• A mini-vertical or mini-horizontal of a favorite wine. Rather than a single bottle of wine or an unrelated assortment, I find these two choices add interest and create more excitement. The vertical would be two or three bottles of the same wine from consecutive vintages and the horizontal would be two or three related wines from the same vintage and producer.
• Whimsical wine bottle holders. There is a wide variety of clever wine bottle holders on the market to feature a prized bottle on the bar, coffee table or in the wine cellar. They come in a broad range of sizes, materials, themes and designs to fit any home, décor or personal interest.
• A collection of wine gift bags. This is the gift that keeps on giving. Many wine lovers often give a gift of wine for a variety of occasions and search for just the right packaging. There is a creative selection of gift bags available from a wide variety of merchants to complete the package. This may take a bit of investigation, but it will be much appreciated.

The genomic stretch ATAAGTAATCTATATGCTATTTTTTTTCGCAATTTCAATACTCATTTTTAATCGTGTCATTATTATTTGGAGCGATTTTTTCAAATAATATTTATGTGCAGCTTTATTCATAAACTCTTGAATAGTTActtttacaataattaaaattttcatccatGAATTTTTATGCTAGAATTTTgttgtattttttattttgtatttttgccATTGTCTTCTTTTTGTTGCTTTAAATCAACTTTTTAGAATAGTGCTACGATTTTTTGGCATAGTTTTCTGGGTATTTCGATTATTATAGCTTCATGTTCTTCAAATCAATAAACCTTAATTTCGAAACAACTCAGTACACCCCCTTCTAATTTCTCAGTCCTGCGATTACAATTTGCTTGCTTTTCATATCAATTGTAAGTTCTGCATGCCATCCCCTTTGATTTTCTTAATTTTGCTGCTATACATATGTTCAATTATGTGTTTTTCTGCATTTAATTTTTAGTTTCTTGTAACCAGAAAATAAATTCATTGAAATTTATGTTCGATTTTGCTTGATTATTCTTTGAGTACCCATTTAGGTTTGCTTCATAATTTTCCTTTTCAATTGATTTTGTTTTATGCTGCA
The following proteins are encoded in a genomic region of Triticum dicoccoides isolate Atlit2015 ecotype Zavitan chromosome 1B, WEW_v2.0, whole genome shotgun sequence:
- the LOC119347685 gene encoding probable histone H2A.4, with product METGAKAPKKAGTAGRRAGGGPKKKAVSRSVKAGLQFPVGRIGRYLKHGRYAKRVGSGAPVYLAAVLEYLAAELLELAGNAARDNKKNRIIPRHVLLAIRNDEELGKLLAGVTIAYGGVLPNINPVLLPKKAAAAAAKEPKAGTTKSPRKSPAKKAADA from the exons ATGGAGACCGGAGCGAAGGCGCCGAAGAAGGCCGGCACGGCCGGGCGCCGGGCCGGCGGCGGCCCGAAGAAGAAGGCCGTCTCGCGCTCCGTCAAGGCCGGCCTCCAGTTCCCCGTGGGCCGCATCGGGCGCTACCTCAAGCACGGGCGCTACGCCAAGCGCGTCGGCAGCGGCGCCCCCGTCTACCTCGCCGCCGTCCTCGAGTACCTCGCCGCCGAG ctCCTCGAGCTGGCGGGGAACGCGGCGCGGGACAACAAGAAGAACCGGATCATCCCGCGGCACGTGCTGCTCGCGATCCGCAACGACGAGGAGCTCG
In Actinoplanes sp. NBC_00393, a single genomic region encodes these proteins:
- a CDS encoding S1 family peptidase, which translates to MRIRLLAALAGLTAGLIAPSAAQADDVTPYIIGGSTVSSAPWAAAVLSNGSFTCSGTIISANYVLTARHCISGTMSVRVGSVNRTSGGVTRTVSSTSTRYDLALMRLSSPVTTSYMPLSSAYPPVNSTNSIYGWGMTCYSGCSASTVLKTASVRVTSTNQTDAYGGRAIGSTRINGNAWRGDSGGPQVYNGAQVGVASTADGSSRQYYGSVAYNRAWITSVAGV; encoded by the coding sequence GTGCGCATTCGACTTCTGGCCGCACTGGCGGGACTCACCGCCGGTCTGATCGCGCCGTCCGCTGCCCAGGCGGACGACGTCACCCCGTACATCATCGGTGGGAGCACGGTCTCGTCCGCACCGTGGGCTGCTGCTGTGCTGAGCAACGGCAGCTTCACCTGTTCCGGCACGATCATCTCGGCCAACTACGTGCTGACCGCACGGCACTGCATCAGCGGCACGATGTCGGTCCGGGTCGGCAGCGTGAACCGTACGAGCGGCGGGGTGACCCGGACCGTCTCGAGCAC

• A wine decanter may seem mundane at first, but is one of the most useful and decorative wine accessories. Most wine lovers have one or more already yet a new decanter is always a welcome addition. They are available in a wide variety of styles and price points so pick something unique.
Norma Poole / The Wine Professor
Here are my top five food and wine pairing suggestions for unforgettable holiday (or any other occasion) gatherings. This was not hard to come up with, since I try to enjoy these pairings whenever it is humanly (and budget-wise) possible. I’ve ranked them 1-5, starting with my casual weekend favorite, Smoked Salmon on Boboli and ending with the best of all, 20-year or older, Chateau Margaux with white truffles from Alba, shaved over scrambled eggs.